Sacramento Valley Union Labor Bulletin

Owned and Published by the Sacramento Central Labor Council and the Sacramento-Sierra’s Building & Construction Trades Council, official councils of the AFL-CIO


Engineers strike Kaiser for wages and working conditions

By Sheri Williams

The International Union of Operating Engineers (IUOE), Stationary Engineers Local 39 is on strike against Kaiser Permanente over wages and working conditions in an ongoing action that includes members across Northern California.

On Nov. 2, Local 39 members were joined by the Sacramento Central Labor Council and union members from throughout the region for a day of action at the Kaiser facility in Sacramento. Dozens turned out in support of the engineers, forming a picket line honored by other union employees at the facility.

“Now more than ever it’s critical that the family of Labor stand together to ensure that working conditions and wages are fair for every working person in Sacramento and in the United States,” said Fabrizio Sasso, executive director of the SCLC. “The pandemic has shown us too clearly the inequalities that exist in today’s workplaces, and we are here to say that working families matter and the unfairness must end.”

Engineers have been striking against Kaiser since September, when their contract expired without resolution from the employer. The Engineers are not alone in their dispute with the health care giant—other union employees including mental health care providers are also fighting Kaiser for better contracts and better patient care.

“As much as this is an issue for Local 39, it’s a much larger issue that Kaiser has turned its back on Labor,” said Stationary Engineers lead negotiator Shane Mortensen.

Mortensen said there are more than 700 IUOE union members on strike across 24 facilities. He said that though the union is open to bargaining, Kaiser has not met their basic asks regarding wages and conditions and no future bargaining sessions are scheduled.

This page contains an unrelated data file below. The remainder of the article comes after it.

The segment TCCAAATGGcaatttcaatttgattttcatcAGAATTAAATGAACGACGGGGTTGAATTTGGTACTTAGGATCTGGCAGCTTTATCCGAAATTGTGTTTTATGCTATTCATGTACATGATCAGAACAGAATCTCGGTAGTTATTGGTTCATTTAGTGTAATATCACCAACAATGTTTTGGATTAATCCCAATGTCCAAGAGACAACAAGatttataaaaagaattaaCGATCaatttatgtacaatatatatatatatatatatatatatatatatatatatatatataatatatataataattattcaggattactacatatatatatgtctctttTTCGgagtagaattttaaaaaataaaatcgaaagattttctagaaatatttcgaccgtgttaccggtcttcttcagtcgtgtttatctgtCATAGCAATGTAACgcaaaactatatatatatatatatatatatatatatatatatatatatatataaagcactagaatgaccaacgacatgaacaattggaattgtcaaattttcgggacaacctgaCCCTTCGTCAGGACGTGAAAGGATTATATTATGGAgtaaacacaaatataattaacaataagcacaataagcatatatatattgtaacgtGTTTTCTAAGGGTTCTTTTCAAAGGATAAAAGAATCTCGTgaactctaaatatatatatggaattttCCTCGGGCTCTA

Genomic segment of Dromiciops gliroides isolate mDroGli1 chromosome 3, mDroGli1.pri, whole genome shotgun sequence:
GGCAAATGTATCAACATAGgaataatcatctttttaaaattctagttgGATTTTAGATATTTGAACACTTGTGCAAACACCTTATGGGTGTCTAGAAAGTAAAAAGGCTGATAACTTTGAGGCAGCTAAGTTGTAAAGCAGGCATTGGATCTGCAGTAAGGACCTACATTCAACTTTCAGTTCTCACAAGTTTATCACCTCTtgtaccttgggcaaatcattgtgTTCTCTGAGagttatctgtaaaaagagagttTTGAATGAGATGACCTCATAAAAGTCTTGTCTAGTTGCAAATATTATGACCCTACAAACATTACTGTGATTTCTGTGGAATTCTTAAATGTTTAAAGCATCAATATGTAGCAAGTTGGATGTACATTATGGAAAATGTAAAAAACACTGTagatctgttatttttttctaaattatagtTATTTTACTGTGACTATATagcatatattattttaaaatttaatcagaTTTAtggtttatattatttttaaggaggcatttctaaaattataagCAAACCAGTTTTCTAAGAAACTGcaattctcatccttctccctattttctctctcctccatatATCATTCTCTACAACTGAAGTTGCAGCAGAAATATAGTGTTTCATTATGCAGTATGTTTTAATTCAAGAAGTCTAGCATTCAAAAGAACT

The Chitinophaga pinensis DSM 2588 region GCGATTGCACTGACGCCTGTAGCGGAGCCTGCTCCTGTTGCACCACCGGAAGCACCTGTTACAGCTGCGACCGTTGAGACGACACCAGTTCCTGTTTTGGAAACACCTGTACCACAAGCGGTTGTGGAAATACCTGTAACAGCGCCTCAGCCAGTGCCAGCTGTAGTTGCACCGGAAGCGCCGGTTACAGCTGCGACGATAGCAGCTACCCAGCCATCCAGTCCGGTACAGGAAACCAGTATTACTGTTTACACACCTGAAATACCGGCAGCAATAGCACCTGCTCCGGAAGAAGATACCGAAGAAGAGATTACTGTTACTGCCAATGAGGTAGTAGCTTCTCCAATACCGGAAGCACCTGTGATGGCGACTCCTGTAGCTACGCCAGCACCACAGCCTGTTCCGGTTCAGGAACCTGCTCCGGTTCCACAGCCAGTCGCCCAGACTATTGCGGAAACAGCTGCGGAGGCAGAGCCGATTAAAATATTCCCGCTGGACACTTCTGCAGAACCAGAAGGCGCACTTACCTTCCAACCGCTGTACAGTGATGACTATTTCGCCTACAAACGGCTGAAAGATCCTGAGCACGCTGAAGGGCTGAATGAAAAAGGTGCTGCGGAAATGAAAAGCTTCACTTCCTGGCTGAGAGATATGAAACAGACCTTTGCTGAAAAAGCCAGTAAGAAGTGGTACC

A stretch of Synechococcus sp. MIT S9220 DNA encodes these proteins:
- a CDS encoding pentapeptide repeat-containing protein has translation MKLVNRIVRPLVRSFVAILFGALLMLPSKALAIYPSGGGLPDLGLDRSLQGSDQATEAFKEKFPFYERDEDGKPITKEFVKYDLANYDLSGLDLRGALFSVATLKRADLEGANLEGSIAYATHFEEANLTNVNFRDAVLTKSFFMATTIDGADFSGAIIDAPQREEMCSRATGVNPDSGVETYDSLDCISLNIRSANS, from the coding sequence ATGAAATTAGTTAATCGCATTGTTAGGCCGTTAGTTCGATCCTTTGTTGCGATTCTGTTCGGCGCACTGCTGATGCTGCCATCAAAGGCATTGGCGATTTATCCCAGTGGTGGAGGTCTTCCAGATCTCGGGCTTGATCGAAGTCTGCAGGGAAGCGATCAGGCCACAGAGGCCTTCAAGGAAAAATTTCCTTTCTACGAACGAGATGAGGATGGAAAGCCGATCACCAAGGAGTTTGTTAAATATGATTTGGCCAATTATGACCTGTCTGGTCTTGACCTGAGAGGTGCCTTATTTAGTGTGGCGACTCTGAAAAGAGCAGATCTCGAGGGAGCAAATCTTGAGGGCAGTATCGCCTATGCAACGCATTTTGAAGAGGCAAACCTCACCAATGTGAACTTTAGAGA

Stationary Engineers are critical to the safety of patients and patient care, said Mortensen. They are charged with maintaining safety equipment and ensuring critical infrastructure is well-maintained and operational, performing daily maintenance and ongoing care of vital systems within the facilities.

Also represented by the union are Biomedical Engineers, who maintain critical medical equipment, including MRI machines, IV machines and X-Rays.

“We keep the lights on, and the machines running, and air circulating in the building; what we do is important,” Christina Anderson, a union member, told media recently.

Other union members stressed the critical nature of their work, and the risk of using scabs to replace them. Kaiser has said it is maintaining safe conditions at all its facilities by using workers from other regions in part.

“We will continue to bargain in good faith with Local 39 in the hope of reaching a final, mutually beneficial contract as soon as possible,” Kaiser said in an October statement about the strike.

But union workers cautioned that their specialized skills were hard to replace, and their work shouldn’t be left in the hands of those willing to cross a picket line.

“Something happens right now, there are no engineers in there. If you have a family member in there, wouldn’t you be worried and wonder if a bed needs to go down or a machine goes down? Who’s going to fix it? There’s nobody in there,” Local 39 engineer Cynthia Diaz told media last month.